An Azure kingfisher is a small aquatic kingfisher. It has a long black beak and a whitish rear eye spot. This bird gets its name from its beautiful coloring, being dark glossy blue, its underside an orange-rufous and its legs and feet red. Males and females have a very similar appearance and juveniles are less vibrant in color.
Diurnal animals are active during the daytime, with a period of sleeping or other inactivity at night. The timing of activity by an animal depends ...
A carnivore meaning 'meat eater' is an organism that derives its energy and nutrient requirements from a diet consisting mainly or exclusively of a...
Altricial animals are those species whose newly hatched or born young are relatively immobile. They lack hair or down, are not able to obtain food ...
Terrestrial animals are animals that live predominantly or entirely on land (e.g., cats, ants, snails), as compared with aquatic animals, which liv...
Oviparous animals are female animals that lay their eggs, with little or no other embryonic development within the mother. This is the reproductive...
A burrow is a hole or tunnel excavated into the ground by an animal to create a space suitable for habitation, temporary refuge, or as a byproduct ...
Monogamy is a form of relationship in which both the male and the female has only one partner. This pair may cohabitate in an area or territory for...
NoNot a migrant
Animals that do not make seasonal movements and stay in their native home ranges all year round are called not migrants or residents.
The Azure kingfisher lives in Tasmania and Northern and Eastern Australia, the lowlands of New Guinea and the neighboring islands, and on North Maluku and Romang, and are found in streams and rivers, billabongs (small, stagnant lakes joined to waterways), swamps, mangroves, tidal estuaries, lagoons and various other bodies of water that have low, overhanging branches. This species is sometimes seen on rivers in parks, as well as goldfish or duck ponds in urban areas.
Azure kingfishers hunt in the same way as most other kingfishers, by searching the water for prey from a low-lying branch, then diving swiftly, catching the prey and returning to the branch. Then the bird flips its prey around until the head is in its mouth, so it can swallow it head first and whole to avoid being cut by the bones or scales. They can eat snakes in the same way. They are experts at diving deep for their prey. Their flight is direct and quick. They will often bob their head and move their wings in anticipation of sighting a fish. To catch a fish they stab it, with either a closed or open bill, depending on the prey’s size, and kill it by beating it on the ground or their perch to break the bones. They are most active in the morning and evening, but if it’s not too hot, they may also hunt in the afternoon. Most kingfisher species are solitary, only pairing up with a mate during breeding season.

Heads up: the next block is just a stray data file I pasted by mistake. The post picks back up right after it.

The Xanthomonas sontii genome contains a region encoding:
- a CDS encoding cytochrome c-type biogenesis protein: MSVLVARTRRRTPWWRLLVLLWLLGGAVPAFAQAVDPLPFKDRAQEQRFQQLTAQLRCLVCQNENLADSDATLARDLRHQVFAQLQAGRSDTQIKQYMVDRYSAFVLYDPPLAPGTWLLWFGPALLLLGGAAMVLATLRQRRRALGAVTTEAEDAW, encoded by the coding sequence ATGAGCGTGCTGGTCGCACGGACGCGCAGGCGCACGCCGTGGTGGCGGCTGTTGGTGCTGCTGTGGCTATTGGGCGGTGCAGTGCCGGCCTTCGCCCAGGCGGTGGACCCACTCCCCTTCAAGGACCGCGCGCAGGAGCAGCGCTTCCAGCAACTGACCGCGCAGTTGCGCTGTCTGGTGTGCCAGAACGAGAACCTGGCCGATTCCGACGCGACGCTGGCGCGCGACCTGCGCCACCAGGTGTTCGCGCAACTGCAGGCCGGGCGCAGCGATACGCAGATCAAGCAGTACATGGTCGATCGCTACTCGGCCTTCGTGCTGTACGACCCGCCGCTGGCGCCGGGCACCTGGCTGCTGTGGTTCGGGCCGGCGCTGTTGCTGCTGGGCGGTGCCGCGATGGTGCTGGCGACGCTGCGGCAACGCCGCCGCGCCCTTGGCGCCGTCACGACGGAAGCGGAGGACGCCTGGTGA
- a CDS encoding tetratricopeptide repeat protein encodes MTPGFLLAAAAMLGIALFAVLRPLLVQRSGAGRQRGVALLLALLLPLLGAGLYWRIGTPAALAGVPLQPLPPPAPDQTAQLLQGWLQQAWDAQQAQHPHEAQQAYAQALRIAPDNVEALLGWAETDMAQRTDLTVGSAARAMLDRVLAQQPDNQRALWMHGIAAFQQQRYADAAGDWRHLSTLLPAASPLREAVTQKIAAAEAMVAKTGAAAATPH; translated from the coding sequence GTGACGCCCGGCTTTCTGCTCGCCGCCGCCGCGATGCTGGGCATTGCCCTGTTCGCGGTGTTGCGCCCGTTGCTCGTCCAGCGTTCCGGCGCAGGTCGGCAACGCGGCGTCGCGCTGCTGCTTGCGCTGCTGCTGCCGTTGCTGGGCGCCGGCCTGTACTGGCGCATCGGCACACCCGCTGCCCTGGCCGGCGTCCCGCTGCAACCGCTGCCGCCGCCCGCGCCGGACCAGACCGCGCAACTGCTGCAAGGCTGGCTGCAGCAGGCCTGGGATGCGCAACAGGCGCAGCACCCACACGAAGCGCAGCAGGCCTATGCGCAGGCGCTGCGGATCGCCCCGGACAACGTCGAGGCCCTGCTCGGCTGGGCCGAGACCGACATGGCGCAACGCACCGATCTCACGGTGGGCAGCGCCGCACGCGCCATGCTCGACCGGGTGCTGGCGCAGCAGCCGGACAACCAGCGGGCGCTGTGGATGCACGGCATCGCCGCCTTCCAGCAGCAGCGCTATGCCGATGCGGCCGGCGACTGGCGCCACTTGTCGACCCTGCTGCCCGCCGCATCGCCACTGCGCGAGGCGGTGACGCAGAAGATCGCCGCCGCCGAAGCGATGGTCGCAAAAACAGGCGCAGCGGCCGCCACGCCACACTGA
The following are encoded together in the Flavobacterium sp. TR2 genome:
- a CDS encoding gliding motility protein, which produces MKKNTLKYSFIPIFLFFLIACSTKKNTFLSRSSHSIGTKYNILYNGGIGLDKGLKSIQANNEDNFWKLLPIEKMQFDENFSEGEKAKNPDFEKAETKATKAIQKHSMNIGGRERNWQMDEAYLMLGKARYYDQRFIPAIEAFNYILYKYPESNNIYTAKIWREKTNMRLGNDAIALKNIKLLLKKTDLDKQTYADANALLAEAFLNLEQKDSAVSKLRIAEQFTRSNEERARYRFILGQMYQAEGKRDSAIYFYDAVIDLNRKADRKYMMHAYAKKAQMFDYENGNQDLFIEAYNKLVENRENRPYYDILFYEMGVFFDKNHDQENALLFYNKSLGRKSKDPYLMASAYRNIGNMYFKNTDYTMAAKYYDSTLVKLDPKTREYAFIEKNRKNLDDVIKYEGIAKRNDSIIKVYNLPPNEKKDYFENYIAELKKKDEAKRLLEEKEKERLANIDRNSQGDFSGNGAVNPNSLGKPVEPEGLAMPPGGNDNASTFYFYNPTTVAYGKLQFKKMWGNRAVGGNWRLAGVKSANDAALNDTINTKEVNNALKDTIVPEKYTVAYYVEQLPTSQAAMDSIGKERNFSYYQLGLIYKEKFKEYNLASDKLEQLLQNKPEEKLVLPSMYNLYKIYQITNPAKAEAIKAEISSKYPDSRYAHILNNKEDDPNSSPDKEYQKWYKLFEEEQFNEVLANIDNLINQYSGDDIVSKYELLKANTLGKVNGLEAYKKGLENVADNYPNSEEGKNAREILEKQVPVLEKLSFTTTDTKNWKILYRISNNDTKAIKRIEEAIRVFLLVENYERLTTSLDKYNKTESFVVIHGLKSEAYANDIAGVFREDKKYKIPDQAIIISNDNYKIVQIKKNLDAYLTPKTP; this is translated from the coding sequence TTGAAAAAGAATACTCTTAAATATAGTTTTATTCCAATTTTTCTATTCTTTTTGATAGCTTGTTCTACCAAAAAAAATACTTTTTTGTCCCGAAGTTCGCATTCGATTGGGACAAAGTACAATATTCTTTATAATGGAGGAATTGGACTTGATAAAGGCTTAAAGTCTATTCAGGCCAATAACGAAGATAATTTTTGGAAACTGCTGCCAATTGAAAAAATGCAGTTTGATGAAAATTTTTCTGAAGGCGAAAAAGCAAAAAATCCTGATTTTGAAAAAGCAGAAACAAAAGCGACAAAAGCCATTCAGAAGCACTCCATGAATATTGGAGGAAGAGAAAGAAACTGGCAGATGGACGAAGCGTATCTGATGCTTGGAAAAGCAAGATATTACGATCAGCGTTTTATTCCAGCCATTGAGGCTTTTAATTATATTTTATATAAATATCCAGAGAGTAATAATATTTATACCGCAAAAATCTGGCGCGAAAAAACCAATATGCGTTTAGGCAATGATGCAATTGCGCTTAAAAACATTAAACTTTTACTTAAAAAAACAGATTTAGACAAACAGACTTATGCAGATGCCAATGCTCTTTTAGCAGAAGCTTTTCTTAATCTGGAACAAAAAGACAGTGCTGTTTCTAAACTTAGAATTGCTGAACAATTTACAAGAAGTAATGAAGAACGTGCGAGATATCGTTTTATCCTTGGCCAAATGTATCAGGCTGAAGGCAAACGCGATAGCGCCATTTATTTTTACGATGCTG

Azure kingfishers are monogamous birds and form a pair that will defend a breeding territory. A pair builds its nest together, taking three to seven days to construct the tunnel. Kingfishers are fiercely territorial when defending their nests. Mating is from October to March. The female lays 5 - 7 glossy, white eggs. The eggs are incubated for three weeks by both parents. The chicks grow quickly. They are altricial (naked and helpless) on hatching and require constant feeding and care by their parents, who will bring the food to the nesting chamber. Soon the nestlings travel towards the tunnel entrance, where they meet their parents and wait to be fed. They fledge at around 30 days, from when they will feed themselves and be on their own.
Stock trampling vegetation near waterholes affects populations of this species. Human activities that result in artificial flooding of waterways may drown the nests of these birds. Unclear water also has an affect on these birds, as does the introduction of European carp, as they compete for food resources.
According to IUCN, Azure kingfisher is widespread throughout its extremely large range but no overall population estimate is available. Currently this species is classified as Least Concern (LC), however, their numbers today are decreasing.